Coronary angiogram

What is a Coronary Angiogram?
The heart is supplied by blood and oxygen through three coronary arteries. The purpose of a Coronary Angiogram or Cardiac Catheter is to examine the heart in more detail to identify the possible cardiac abnormality that we suspect from other tests and to establish the extent and severity of any coronary artery disease that may be present. The test shows us the blood pressure within the heart, how well the pumping chambers and valves are working, and if there are any blockages in your coronary arteries.

Your angiogram will be performed at a hospital as a day case (this means you arrive and leave on the same day). You will be admitted to hospital approximately 2 hours before your procedure is due. A nurse will prepare you for the procedure. The procedure is performed in an X-ray room and can take anywhere from 20 minutes to one hour. You will be awake and lying completely flat. Your blood pressure and ECG will be monitored continuously during the test.

The test is performed through an artery at the top of the leg or in the arm. You will receive an injection of local anaesthetic over the artery to numb the area, so it should not be too painful. Once numb, a fine plastic tube (catheter) will be inserted into the artery and passed through to the heart. The catheter is moved through your blood vessels into the correct position in the heart. In order to see the blood flow in the arteries, a special X-ray dye is used that is injected through the catheter into heart. A series of pictures are taken. You will be able to watch the procedure on the TV screens if you wish.

Although local anaesthetic is used, there may be some discomfort as the catheter is first inserted into your artery. You will not feel the catheter moving in the body, but you may be aware of an occasional 'missed' heartbeat or extra beat. The X-ray dye sometimes causes a hot, flushing sensation which lasts a few seconds. Occasionally, people feel mild angina pain during the test - you should tell the doctor about the discomfort if you do. When the test is over, the catheters are removed. The puncture in the artery can be sealed either by pressure or with a special plug.

Some people feel a little 'washed out' after the test for a few hours. A nurse will examine you and monitor blood pressure and pulse several times after the test. Once recovered and mobile, you will be allowed home by the nurse. The place the catheter was inserted may be tender for a few days, and there may be a small bruise.

The person who first performed a coronary angiogram did it on himself. Since then many millions of angiograms have been performed. Serious complications are very rare, but because of the nature of the test, there is always a small danger. The chance of the test causing a serious complication is less than 1 in 1000. Your doctor will not have advised you to have a cardiac catheter test unless he felt that the benefits outweigh this very small risk. You should discuss any worries with him before the test.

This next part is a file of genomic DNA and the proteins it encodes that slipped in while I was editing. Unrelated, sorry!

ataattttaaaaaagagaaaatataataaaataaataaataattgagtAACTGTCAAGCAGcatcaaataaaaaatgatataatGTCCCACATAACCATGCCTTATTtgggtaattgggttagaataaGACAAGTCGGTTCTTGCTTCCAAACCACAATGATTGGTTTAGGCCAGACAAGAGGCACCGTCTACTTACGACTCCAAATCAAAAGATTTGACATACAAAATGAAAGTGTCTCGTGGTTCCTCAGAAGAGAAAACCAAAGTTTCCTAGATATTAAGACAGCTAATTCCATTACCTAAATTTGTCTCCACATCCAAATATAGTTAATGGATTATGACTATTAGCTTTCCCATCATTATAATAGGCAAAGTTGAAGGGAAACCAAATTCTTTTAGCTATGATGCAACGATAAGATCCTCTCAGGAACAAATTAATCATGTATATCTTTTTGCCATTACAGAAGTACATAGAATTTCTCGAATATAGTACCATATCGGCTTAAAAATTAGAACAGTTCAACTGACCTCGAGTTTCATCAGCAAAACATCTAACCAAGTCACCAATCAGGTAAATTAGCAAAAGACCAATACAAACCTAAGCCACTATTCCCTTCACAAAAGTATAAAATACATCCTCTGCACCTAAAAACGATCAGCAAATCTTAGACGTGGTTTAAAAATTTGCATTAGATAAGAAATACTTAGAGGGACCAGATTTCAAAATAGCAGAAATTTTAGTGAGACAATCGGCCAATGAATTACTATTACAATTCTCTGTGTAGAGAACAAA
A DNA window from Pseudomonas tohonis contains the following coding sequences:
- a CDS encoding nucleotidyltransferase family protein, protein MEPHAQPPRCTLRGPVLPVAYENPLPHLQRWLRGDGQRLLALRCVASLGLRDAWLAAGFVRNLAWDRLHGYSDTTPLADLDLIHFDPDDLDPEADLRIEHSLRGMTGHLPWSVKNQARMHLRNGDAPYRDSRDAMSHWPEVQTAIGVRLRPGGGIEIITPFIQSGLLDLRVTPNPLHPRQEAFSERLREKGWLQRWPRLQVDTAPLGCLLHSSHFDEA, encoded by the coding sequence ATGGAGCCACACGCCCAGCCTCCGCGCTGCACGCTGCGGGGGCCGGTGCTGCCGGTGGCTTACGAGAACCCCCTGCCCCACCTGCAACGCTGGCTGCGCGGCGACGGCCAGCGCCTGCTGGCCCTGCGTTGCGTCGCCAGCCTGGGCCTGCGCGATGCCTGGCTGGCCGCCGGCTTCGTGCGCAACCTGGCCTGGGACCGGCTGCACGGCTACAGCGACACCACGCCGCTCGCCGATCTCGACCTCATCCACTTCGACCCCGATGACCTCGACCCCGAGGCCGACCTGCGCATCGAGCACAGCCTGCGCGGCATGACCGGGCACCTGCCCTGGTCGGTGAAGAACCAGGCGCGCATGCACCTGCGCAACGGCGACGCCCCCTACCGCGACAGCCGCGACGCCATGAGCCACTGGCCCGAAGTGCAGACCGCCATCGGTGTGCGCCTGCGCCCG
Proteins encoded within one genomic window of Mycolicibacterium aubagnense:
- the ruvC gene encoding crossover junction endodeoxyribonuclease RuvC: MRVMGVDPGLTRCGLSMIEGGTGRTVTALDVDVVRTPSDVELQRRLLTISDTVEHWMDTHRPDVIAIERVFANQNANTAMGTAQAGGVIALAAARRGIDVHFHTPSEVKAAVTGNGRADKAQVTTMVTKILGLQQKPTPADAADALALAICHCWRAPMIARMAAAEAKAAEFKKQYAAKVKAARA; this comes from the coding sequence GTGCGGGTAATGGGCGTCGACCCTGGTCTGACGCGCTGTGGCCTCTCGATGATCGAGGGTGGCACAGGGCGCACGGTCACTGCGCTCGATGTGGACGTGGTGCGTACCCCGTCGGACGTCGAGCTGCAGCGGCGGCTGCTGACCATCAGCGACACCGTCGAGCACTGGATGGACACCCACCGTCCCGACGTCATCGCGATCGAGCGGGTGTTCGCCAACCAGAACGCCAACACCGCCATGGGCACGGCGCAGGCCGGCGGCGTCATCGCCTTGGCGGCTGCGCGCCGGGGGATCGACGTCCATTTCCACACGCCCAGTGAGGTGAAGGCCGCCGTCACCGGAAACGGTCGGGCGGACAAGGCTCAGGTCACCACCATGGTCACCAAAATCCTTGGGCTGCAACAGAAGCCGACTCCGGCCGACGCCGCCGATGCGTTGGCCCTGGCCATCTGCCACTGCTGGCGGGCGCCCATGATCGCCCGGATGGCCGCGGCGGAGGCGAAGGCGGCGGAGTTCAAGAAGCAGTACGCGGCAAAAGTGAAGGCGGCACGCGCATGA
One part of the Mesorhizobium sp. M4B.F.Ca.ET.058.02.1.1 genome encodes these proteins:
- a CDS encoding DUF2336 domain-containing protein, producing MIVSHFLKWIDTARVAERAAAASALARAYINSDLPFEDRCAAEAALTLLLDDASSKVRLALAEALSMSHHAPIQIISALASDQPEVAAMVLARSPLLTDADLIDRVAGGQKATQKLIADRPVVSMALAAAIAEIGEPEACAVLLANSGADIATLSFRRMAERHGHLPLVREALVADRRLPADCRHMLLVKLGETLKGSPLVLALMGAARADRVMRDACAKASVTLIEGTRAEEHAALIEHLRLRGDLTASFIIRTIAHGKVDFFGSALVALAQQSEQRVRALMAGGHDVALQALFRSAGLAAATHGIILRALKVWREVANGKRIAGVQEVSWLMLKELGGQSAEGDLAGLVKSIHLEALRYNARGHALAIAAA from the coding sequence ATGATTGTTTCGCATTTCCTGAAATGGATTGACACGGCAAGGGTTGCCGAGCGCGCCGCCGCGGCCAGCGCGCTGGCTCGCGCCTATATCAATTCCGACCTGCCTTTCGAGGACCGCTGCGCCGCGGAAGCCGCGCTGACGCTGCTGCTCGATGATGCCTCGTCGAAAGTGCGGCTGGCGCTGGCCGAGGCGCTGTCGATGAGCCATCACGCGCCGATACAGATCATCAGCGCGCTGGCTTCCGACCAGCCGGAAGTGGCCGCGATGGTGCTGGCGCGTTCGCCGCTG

Possible risks of a coronary angiogram include, but are not limited to, the following:

  • bleeding from the catheter insertion site(s)
  • damage to the vessel at the catheter insertion site(s)
  • heart attack
  • stroke
  • stimulation of an abnormal heart rhythm
  • infection of the catheter site (rare)

The amount of radiation from fluoroscopy used during an angiogram is considered minimal; therefore, the risk for radiation exposure is very low. If you are pregnant or suspect that you may be pregnant, you should notify your doctor due to risk of injury to the fetus. Radiation exposure during pregnancy may lead to birth defects. If you are lactating, or breastfeeding, you should notify your doctor.

For some patients, having to lie still on the procedure table for the length of the procedure may cause some discomfort or pain. There may be other risks depending upon your specific medical condition. Be sure to discuss any concerns with your doctor prior to the procedure.

The results of the test will allow your doctor to decide on further treatment for your
heart condition. There are three possible paths:-

  • You may be advised to continue with medication, which will be tailored to your results.
  • You may be advised to have an angioplasty: this procedure is very similar to the angiogram, but involves stretching open the arteries, perhaps with insertion of a stent.
  • You may be advised to have heart surgery.
  • You will have the opportunity to discuss this with your doctor. If this is the first time that you have been diagnosed with heart disease it is natural to feel a little shocked. It can sometimes take a long time for the news to sink in, and you may feel anxious as to what it means for you, your family and loved ones and your work. There will be questions that will occur to you over the subsequent days.

Your doctor will ask you to make an appointment to see him after the angiogram; you may find it helpful to take with you a list of questions you wish to ask.

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